Narrowing the Question Pt. 01 - Fetishizing the Process of Waste Management

 

Waste and architecture is a broad subject. Dealing with waste from a sustainable perspective is rather different from the way that one can approach waste architecturally. Naturally, my temptation is to address waste is to remap the system that creates the waste to empower people to live more sustainably. Ostensibly, this is a response to the most visible form of waste that we see everyday in the form of single-use disposable items. 

Some architects do directly approach waste, in the form of this everyday trash, as a means to create architecture. Bjarke Ingels' Amagerforbrændingen Waste to Energy Plant is the most prominent architectural example thereof. Other prominent examples of current waste-to-energy plants include Erick van Geraat's Roskilde Plant, and Israel Alba's Valencia Waste Treatment Facility.

 
 
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Amagerforbrændingen Waste to Energy Plant

Instead of considering the new Amagerforbraending as an isolated architectural object, the façade is conceived as an opportunity for the local context while forming it into a destination in itself and a reflection on the progressive vision of the company. The roof of the new Amagerforbraending is turned into a 31 000 m2 ski slope of varying levels for the citizens of Copenhagen, its neighboring municipalities and visitors, mobilizying the architecture and redefining the relationship between the waste plant and the city by expanding the existing activities in the area. into a new breed of waste-to-energy plant, one that is economically, environmentally, and socially profitable.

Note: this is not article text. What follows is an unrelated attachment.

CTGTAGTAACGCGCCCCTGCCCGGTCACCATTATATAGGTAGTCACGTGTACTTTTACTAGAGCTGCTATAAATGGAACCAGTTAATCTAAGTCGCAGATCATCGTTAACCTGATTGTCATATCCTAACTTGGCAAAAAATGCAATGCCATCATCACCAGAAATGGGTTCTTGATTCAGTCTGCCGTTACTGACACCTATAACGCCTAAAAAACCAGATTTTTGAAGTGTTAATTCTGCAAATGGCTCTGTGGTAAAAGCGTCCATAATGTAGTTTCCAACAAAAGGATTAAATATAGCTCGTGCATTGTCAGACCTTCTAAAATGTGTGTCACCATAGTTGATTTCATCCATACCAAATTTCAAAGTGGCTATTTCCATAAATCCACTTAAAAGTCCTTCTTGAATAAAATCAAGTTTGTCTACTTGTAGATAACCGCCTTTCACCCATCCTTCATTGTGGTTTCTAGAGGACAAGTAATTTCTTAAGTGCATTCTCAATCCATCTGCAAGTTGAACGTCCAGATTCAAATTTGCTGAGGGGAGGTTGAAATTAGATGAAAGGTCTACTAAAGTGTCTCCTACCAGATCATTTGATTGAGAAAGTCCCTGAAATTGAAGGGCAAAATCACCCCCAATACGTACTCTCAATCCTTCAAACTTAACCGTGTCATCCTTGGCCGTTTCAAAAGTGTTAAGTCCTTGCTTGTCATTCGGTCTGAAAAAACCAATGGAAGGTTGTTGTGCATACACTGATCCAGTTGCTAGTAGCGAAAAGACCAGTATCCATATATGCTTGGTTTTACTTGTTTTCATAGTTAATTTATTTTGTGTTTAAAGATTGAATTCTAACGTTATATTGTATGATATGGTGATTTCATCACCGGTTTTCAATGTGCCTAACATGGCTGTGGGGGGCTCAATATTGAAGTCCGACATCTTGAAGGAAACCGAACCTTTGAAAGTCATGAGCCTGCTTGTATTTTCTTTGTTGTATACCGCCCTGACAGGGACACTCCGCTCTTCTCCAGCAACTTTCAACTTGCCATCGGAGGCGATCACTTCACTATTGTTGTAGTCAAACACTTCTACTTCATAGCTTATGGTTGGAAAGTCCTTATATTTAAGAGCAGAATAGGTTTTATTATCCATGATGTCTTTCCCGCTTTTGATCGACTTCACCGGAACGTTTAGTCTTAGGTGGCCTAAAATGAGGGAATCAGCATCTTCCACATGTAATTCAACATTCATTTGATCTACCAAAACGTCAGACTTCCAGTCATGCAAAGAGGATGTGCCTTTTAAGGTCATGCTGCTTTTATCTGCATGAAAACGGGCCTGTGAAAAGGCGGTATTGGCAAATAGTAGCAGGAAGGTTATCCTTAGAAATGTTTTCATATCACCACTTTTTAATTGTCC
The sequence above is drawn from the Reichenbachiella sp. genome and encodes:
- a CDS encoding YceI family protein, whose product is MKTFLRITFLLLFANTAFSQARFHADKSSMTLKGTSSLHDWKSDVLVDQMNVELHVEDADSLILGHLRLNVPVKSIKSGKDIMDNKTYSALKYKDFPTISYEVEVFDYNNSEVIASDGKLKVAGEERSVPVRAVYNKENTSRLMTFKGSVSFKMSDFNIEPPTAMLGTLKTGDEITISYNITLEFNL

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Roskilde Waste to Energy Plant

With the new Waste to Energy Plant, the city of Roskilde in Denmark now has a second towering landmark, besides the UNESCO World Heritage listed cathedral. The plant incinerates waste from nine surrounding municipalities and from many places abroad, to produce electricity and heat power for the whole region of Roskilde. The design presents an iconic expression for the otherwise functional architecture of the local waste management company KARA/NOVEREN’s next generation Waste to Energy plant. The façade consists of two layers: the inner layer is the skin which provides the actual climatic barrier, allowing the second, outer skin to be treated more freely, consisting of raw umber-coloured aluminium plates with an irregular pattern of laser cut circular holes. The aluminium plates are treated to give them the desired colour and patina during the day time. At night, the programmable lighting, installed between the two facades, gives the building an additional metaphor.
 
 

All of these projects have a great deal in common, in that they go beyond the programmatic minimum required to transform waste into electricity. All of these projects seek to be landmarks in their own right, the Danish projects especially. The Amagerforbrændingen facility towers above central Copenhagen, serving as a perpetual reminder of its own existence. That BIG also proposed the addition of a ski slope atop the plant and added special program to allow visitors to tour the workings of the facility points to the role of the architect as value-added designed to gussy up critical infrastructure. Indeed, the Amager plant was always destined to exist regardless of whether BIG was involved; the site and the waste management program was predetermined by the Danish government. Much like the Amager facility the Roskilde Waste-to Energy Plant was designed as a landmark to mitigate the effect of building a factory. Van Geraat's perforated façade and imposing spire is not something functionally necessary, but is in his words "a visual counterpart" to the imposing Roskilde cathedral. The aping and appropriation of historic architecture aside, the architecture of the Roskilde facility is quite transparently a wrapper on the inflexible existing program of a generic waste treatment plant.